Monthly Archives: December 2016

Damnation

About a month ago I managed to escape from the library long enough to pop into a small temporary exhibit at the  British Museum – Defacing the past: damnation and desecration in imperial Rome. It focuses on the practice of damnatio memoriae, where (mostly) bad emperors were condemned by the Senate, and had their name and likeness removed. In some instances, this was done by one emperor in order to remove a rival. Caracalla’s destruction of his brother Geta’s memory is the most obvious example, and one that featured heavily in the exhibit. But it was also a practice engaged in by the people after to removal of a particularly hated ruler. Pliny the Younger, writing after the damnatio memoriae had been issued for Domitian, said ‘How delightful it was, to smash to pieces those arrogant faces, to raise our swords against them, to cut them ferociously with our axes, as if blood and pain would follow our blows.’ (Panegyric 52.4-5). As I expected, the collection on display included some re-modelled or damamged portrait busts, a lot of coins that had one face rubbed out, and a few monumental stone inscriptions with lines chiseled out. What surprised me was to see a graffito, imitating a monumental inscription, and bearing the same erasure that a lapidary text would suffer. (The original graffito is not on display, but there is a large reproduction).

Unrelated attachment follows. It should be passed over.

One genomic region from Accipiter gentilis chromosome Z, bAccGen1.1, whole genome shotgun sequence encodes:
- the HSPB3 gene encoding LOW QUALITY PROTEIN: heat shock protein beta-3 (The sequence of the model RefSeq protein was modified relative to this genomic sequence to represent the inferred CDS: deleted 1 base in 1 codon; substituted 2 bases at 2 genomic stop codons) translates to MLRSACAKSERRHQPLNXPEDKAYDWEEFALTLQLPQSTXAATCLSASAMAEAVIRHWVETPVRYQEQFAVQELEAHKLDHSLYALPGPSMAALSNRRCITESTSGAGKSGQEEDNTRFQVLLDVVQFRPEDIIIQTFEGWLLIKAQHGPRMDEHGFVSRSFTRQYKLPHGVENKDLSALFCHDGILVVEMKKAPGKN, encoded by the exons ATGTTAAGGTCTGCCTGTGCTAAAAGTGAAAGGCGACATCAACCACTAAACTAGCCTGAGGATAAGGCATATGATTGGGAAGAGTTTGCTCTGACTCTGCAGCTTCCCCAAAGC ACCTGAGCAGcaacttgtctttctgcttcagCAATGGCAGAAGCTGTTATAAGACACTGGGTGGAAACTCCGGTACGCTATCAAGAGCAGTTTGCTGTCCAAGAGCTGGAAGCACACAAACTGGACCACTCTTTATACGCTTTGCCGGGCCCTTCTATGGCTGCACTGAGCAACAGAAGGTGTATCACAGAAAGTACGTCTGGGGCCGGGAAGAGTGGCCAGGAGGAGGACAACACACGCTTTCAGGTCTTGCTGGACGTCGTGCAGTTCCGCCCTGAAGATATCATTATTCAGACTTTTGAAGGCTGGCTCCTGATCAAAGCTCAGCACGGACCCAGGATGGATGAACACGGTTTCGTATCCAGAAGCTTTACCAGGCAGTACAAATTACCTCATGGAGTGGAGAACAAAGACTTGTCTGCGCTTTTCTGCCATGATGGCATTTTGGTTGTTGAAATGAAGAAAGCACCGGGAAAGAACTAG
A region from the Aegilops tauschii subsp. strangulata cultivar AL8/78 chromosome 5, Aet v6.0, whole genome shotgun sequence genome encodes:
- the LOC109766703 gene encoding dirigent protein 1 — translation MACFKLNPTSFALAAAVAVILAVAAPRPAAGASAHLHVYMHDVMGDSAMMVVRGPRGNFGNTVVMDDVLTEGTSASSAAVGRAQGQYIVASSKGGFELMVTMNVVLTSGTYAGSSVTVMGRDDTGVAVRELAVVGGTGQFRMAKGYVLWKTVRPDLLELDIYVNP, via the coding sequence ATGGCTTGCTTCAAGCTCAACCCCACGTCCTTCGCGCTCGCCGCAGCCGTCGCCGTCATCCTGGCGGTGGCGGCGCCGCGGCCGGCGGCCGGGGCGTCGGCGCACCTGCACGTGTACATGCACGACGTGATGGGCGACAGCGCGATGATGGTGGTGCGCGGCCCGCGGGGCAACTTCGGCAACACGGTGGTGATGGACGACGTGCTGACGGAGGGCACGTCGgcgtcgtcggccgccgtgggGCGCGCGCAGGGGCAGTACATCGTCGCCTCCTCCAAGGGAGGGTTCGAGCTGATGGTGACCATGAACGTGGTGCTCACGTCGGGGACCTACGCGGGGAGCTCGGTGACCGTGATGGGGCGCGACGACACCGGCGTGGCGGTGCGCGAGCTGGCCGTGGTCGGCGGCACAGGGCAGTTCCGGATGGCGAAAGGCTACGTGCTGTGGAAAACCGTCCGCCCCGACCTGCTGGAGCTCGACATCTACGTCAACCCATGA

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Found in a guardhouse of the nightwatch in Trastevere in Rome, the original text says:

CIL VI 3075
Imp(eratore) d(omino) n(ostro) Alexandro III / co(n)s(ule) |(centuria) Auli Terentius / Felix devotus numini / eorum feci(t) sebac{c}i/aria m(ense) Mai{i}o / salvis commanipu/los.
‘To the emperor our lord Alexander, consul for the third time, Terentius Felix member of the division of Aulus, devotee of the protective gods of the imperial family, performed the [night watch] rota of the month of May with all his companions safe.’

The graffito includes what looks like an altar, with the text inscribed on the base, and surmounted with a statue of Victory holding a palm, and busts of Alexander Severus and his mother, Julia Mamaea, on either side. When Alexander was assassinated in AD 235, this death marked the end of the Severan Dynasty and the start of nearly fifty years of civil wars and upheaval, in which twenty-six of the next twenty-eight emperors were also assassinated. After his death, his memory was condemned. The graffito was then defaced – the images of him and his mother were both crossed out, and his name was struck through in the first line of text. The damage done to the graffito is clearer in a line drawing:

 

20161014_150317

 

Although the Senate issued a damnatio memoriae at the time of his death, this was lifted in AD 238, when Alexander Severus was instead deified. What is particularly interesting about that is that it potentially allows the execution of the damnatio memoriae on the graffito to be dated to a three year period. Furthermore, I find the act of defacing a graffito in this manner unusual in and of itself, and would surmise that it has only happened because it isn’t just a random scribbling, but one that was specifically made to replicate a monumental inscription. I have written about this practice before, but never have I come across a text that was defaced after a Senatorial decree. This, I think, puts a whole new twist on the concept of a damnatio memoriae, and how it was viewed or enacted by ordinary Romans.

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